Welcome to our 2020 MScR cohort in Global Environmental Challenges!

September 2020 saw the arrival of the latest cohort on the MScR in Global Environmental Challenges. This year, we have students representing four Faculties, and six Schools; each with a unique independent research project that focuses on some of the most pressing challenges faced today.

With projects ranging from using chemistry to create clean air to artistic expressions of activism in Chile, we are delighted to introduce to you some of our new students below.

Harry Forrester

Can glacial flour stimulate N cycling in croplands? – School of Geographical Sciences

This research involves an investigation of the effects of glacial flour as a stimulant of microbial nitrogen cycling in cropland. Through this study, I aim to establish myself as a well-rounded Biogeochemist and explore interdisciplinary collaborations throughout the academic community. I hope to gain insight into environmental policy making, preparing me to enact effective change.

Lauren Prouse

An analysis into the ability of CMIP6 models reproducing the Sahelian droughts and what impact this has on their future climate predictions – School of Geographical Sciences

After completing my undergraduate dissertation here in the Geography department, I wanted to continue working on something similar. My undergraduate dissertation investigated the climatic impacts of the Great Green Wall of Africa – a forestry initiative implemented following the droughts across the Sahel region. Working with my supervisor Paul Valdes, we devised an idea of examining the ability of CMIP6 models to represent the Sahelian droughts of the 1970s and 80s, and whether their ability to do so affects their future climate change predictions for the Sahel. This is particularly important because the IPCC has recognised this region as a hotspot for the impacts of climate change, so researching potential future impacts will be useful for mitigation planning.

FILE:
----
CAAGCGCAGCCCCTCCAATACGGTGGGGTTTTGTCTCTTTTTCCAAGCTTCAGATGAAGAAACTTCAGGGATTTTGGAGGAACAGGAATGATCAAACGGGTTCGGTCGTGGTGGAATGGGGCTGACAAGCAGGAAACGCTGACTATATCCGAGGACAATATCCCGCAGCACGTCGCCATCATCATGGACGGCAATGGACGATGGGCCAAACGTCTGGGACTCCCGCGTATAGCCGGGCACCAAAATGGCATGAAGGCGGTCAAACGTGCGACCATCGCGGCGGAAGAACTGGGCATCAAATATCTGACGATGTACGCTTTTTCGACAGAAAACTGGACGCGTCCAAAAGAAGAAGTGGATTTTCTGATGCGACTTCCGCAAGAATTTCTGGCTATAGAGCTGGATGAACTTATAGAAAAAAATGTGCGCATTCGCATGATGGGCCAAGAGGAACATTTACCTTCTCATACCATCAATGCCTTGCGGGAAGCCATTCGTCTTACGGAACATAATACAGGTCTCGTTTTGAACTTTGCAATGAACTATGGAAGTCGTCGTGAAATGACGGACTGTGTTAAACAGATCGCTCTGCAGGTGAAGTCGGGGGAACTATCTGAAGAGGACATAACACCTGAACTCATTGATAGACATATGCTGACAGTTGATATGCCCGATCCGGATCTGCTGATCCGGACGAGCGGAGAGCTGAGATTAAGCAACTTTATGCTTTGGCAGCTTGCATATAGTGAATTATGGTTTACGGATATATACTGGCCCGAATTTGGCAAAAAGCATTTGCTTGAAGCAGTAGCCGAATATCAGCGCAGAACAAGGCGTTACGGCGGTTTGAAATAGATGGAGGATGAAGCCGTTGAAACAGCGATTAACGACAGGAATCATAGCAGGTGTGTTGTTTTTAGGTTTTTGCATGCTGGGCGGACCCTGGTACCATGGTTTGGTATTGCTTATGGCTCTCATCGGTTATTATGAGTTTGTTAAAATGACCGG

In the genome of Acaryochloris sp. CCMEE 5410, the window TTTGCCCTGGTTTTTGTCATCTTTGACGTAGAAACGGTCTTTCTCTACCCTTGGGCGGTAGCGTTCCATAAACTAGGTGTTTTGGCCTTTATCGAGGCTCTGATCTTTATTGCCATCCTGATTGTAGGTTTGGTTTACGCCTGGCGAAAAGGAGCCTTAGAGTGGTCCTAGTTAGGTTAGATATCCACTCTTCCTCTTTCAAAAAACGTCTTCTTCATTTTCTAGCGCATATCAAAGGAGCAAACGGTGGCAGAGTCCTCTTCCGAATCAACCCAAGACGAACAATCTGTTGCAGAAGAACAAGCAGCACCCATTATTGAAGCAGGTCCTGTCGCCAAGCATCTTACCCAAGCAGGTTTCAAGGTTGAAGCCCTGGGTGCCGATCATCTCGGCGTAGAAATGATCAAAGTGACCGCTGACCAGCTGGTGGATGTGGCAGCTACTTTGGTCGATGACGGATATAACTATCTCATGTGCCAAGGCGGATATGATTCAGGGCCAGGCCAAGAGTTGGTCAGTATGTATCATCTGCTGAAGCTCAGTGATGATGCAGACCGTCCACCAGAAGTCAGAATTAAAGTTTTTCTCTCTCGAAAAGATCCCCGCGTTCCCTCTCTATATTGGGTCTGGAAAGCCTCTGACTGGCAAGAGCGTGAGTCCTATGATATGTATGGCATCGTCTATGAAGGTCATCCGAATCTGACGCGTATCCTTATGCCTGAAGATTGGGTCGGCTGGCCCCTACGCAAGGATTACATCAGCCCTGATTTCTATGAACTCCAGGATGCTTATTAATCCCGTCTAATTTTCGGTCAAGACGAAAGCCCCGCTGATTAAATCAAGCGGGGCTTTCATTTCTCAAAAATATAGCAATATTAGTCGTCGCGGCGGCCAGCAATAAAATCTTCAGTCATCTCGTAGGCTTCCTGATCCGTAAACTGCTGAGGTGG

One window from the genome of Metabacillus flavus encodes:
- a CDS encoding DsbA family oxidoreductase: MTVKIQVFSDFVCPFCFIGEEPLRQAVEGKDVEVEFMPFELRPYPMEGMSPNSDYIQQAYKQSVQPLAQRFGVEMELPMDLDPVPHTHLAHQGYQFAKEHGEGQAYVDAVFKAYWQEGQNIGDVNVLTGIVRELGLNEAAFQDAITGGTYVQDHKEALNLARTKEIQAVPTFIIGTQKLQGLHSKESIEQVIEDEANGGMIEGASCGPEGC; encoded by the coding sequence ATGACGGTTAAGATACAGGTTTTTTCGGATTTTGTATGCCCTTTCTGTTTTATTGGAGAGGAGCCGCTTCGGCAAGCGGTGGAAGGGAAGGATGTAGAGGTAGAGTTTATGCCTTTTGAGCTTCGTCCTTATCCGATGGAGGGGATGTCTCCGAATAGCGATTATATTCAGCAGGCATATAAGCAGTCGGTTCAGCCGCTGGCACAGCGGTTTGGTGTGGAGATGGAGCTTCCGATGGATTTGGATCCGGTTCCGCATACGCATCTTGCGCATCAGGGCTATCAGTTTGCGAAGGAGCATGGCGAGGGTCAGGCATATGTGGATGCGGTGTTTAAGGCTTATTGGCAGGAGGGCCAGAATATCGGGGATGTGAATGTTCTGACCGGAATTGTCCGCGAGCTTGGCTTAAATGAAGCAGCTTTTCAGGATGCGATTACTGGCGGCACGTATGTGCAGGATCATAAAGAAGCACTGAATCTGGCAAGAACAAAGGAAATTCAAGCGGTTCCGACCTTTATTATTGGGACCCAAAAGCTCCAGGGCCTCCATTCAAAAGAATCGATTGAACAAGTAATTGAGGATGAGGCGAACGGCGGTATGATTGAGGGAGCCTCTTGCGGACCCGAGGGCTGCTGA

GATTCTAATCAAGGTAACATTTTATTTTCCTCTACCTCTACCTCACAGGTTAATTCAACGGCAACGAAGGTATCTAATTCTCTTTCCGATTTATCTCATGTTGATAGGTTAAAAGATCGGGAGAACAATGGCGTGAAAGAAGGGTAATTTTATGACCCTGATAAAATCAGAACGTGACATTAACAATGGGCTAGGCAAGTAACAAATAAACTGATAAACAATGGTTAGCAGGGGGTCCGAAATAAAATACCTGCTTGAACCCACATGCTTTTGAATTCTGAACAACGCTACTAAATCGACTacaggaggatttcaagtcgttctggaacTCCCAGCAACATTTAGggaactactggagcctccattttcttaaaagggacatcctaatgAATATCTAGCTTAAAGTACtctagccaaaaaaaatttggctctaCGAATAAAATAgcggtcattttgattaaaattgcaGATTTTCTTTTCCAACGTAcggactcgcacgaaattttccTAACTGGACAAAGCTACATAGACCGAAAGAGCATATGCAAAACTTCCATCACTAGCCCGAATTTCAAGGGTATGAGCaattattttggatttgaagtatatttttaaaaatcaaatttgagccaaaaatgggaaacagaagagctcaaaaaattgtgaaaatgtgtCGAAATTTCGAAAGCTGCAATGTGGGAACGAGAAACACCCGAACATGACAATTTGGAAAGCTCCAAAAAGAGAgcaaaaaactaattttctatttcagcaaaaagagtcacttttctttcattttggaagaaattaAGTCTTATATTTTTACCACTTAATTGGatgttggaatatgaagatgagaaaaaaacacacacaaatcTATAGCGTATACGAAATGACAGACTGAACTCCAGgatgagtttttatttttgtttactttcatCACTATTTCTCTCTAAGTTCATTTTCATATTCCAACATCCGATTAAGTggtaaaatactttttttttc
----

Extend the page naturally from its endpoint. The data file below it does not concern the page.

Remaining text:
Dora Young

What would a “just transition” in Bristol look like? – School of Geographical Sciences

I’m a geography graduate from the University of Manchester. My academic interest areas are critical cartography and public participatory GIS. My experience studying Indigenous research methodologies in Australia and environmental humanities at undergraduate level also inspired me to develop research techniques that demonstrate a multiplicity of situated, embodied knowledges for democratic land use planning.

I’m excited to join the City Futures theme and its inspiring cohort. I hope to build on my skills of research design to produce a useful map-based participatory planning tool for Bristol and, potentially, other urban areas. It’s my intention map and visualise qualitative and quantitative spatial data, gathered as a collaborative community project, in order to inform both academic institutions and political governing bodies as they embark on ecological transitions and actualise shared futures.

I’m also interested in the diverse ways that people ‘read’ the messages expressed by their landscapes – natural and built – and how we form ‘cognitive maps’ of our surroundings. This is particularly interesting to me as we navigate radically shifting environments. I have some (limited) experience working across disciplines; my sister – a neuroscientist at the Charité University, Berlin – and I hosted a virtual spatial navigation workshop earlier this year. We explored the impacts of lockdown and modern life more generally on our spatial navigation capacities, cultural histories of navigation and how they relate to neural development, and how navigating can help combat eco-anxiety. We are currently working on a collaborative book chapter exploring the latter theme with two German authors; one GIS specialist and spatial anthropologist from the Universitaet Goettingen and a futures studies master from FU Berlin.

Fanny Lehmann

How is the global water cycle responding to climate change? – School of Geographical Sciences

I am a graduate mathematics student from the Ecole Normale Supérieure. I come from Grenoble, a city in the French Alps surrounded by mountains. I am naturally passionate about mountains, a place where climate change is so undeniable that it impacts our sporty lives. I see mathematics as a tool to model the world and help to predict its evolution. My Master’s by Research project focuses on the impact of climate change on the water cycle as part of the Global Mass project. I am delighted to start this year in such a vibrant community and hope to make the most of it to determine the research area of my PhD.

Helen Sheehan

Machine learning for wind flow modelling – School of Civil, Aerospace and Mechanical Engineering

I graduated from the University of Cambridge in 2016 with an MEng in Aerospace Engineering, and since then I’ve worked for a consultancy in Bristol as an engineer within the energy sector, primarily in nuclear power and offshore wind. I’m back at university to undertake Cabot’s MScR programme, with a project on “Machine Learning for Wind Flow Modelling”, which combines my interests in low carbon energy and software development. Although it’ll probably be a very different university experience for the first few months at least, I’m excited to take on this new challenge, gain new skills at the cutting edge of energy technology, and meet researchers from across the Cabot Institute!

Lauryn Jones

Eco-innovations for sustainable consumption: Bringing refill stations into leading supermarkets to reduce household plastic consumption – School of Management